Regulatory rush job deprives many of health insurance plans they liked

The media-verse is all a-Twitter with the revelation that the Department of Health and Human Services (HHS) admitted in 2010 that between 40-67 percent of individuals would lose their then-current health insurance plans under the Affordable Care Act (ACA). News coverage focuses on the termination letters sent to hundreds of thousands of holders of individual health insurance policies, along with the substantial premium increases for individuals in the new insurance exchanges. And of course, pundits are pouncing on the stark contrast to the president’s promise that if you like your current health insurance plan, you can keep it—but there’s more to this controversy than what this media coverage conveys.

The root cause of this controversy is a regulation on the “grandfathering” of existing health plans, rushed into place just three months after the ACA’s passage in March 2010. The regulatory rush job also prompted cursory analysis by HHS that requires a careful reading to discern any negative impacts from the ACA. A close inspection of the grandfathering regulation leads to even more shocking revelations: HHS expected the termination of many employer-sponsored plans because they run afoul of the strict requirements, and regulators actually knew that the ACA would increase health insurance premiums.

To prevent this kind of debacle in the future, Congress should require agencies to publish and seek public comment on a thorough analysis of their regulatory options before they make regulatory decisions.

In June 2010, HHS issued the regulation specifying conditions under which existing health plans could be “grandfathered” and hence not subject to all of the new mandates in the ACA. Grandfathered plans would not have to offer the extensive additional coverage the ACA requires new plans to provide, such as childbirth, substance abuse, pediatric vision care, and psychological services.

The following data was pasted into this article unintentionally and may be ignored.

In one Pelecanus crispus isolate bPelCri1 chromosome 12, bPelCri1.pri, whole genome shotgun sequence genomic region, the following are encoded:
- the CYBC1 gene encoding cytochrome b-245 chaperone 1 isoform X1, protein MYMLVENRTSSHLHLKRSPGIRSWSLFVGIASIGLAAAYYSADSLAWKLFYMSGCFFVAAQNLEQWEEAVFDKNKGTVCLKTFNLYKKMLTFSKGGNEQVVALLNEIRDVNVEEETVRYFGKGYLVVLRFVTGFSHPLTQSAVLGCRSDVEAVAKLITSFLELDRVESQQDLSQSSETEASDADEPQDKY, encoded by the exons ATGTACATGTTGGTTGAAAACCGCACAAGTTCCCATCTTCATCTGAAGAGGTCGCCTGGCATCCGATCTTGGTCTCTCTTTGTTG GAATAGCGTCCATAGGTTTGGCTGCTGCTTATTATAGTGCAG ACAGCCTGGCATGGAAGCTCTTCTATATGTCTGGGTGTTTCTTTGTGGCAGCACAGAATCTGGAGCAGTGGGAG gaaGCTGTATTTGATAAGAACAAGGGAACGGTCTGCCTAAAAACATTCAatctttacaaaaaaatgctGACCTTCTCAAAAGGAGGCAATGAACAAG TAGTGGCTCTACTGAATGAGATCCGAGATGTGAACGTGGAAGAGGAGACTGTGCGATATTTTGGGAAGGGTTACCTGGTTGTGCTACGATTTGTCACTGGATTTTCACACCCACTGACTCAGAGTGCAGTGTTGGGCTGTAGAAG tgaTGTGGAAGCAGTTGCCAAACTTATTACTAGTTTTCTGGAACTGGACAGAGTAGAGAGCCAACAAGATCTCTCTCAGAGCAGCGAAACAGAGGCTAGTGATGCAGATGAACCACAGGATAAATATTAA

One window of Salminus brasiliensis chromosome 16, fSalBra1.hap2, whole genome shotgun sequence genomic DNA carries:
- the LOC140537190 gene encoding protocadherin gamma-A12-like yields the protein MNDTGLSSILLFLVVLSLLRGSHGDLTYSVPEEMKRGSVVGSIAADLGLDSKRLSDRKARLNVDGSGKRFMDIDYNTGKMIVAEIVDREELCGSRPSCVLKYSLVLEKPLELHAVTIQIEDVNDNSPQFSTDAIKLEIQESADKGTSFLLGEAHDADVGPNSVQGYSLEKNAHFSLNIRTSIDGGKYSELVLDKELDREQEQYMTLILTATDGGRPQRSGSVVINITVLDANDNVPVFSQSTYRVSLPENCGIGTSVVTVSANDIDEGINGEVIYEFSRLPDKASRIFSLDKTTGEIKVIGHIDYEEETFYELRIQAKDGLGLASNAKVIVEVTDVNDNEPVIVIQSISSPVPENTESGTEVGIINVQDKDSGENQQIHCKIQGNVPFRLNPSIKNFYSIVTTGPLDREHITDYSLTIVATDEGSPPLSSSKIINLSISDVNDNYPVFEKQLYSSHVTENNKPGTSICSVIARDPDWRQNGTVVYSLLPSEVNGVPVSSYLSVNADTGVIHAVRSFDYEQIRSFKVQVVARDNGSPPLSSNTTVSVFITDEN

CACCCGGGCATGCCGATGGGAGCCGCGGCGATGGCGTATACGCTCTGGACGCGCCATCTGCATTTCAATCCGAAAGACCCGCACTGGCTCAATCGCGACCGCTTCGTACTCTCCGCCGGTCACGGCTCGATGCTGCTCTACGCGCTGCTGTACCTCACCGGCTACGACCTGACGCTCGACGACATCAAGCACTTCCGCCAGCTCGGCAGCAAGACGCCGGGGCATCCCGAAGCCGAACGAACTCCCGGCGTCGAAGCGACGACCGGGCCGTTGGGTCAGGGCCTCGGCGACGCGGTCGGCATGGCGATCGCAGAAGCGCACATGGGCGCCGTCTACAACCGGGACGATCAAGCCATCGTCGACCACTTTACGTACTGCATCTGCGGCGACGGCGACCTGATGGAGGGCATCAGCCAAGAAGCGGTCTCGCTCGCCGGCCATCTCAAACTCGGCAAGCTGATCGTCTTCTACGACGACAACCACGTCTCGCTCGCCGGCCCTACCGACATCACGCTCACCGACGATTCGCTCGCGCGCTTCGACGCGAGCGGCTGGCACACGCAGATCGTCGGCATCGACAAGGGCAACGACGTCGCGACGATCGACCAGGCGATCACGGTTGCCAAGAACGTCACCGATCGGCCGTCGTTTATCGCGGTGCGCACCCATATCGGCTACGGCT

Previously, individuals who had no need for such coverage, or deemed it too expensive, could opt for cheaper insurance without such coverage. Indeed, HHS analysis admits that “grandfathering could potentially slow the rate of premium growth, depending on the extent to which their current plan does not include the benefits and protections of the new law.”

HHS didn’t calculate how much the participants in grandfathered plans would save, but such a figure would have highlighted the premium increases expected to flow from the ACA’s new mandated coverages. Last year, Duke University health care economist Chris Conover estimated that even if the new mandates cost only $100 per policyholder, grandfathering would save consumers $5.6 billion annually by allowing them to avoid this cost.

But the HHS analysis contains an even more telling admission. Prior to the now oft-quoted discussion of individual policies, the analysis estimated that 39-69 percent of employer plans would no longer be grandfathered by 2013. In other words, between one-third and two-thirds of employers would no longer offer health insurance without costly ACA mandates.

These employer-provided plans would lose grandfathered status because they were expected to make changes in copayments, percentage cost-sharing, or the percentage of premiums covered by the employer that exceed the limits specified by the grandfathering rules. Many of the rules are either extremely narrow or arbitrary. Modest changes policyholders regard as routine could disqualify a plan from being grandfathered.

For example, any change in percentage cost-sharing between the patient and the health plan (“coinsurance”) automatically disqualifies the plan from grandfathered status, even if all other terms of the plan remain the same. HHS declined to adopt a more flexible “actuarial equivalence” standard, which could allow an employer to adjust its health plan as long as it delivered the same dollar value of benefits to participants.

Actuarial equivalence is the concept used in the health care exchanges to determine whether a health plan is labeled “bronze,” “silver,” “gold,” or “platinum.” Yet HHS rejected an actuarial equivalence standard for grandfathered health plans as too complicated, while simultaneously preparing to use actuarial equivalence to regulate insurance plans offered on the exchanges.

Perhaps it’s inevitable that a regulation rushed into place just three months after the ACA’s passage would have substantial problems. Unfortunately, one of the biggest casualties was a transparent accounting of the ACA’s likely effects. Congress could avoid this transparency problem in the future by requiring agencies to publish a thorough analysis of their regulatory options before writing regulations.

Jerry Ellig is a senior research fellow with the Mercatus Center at George Mason University.

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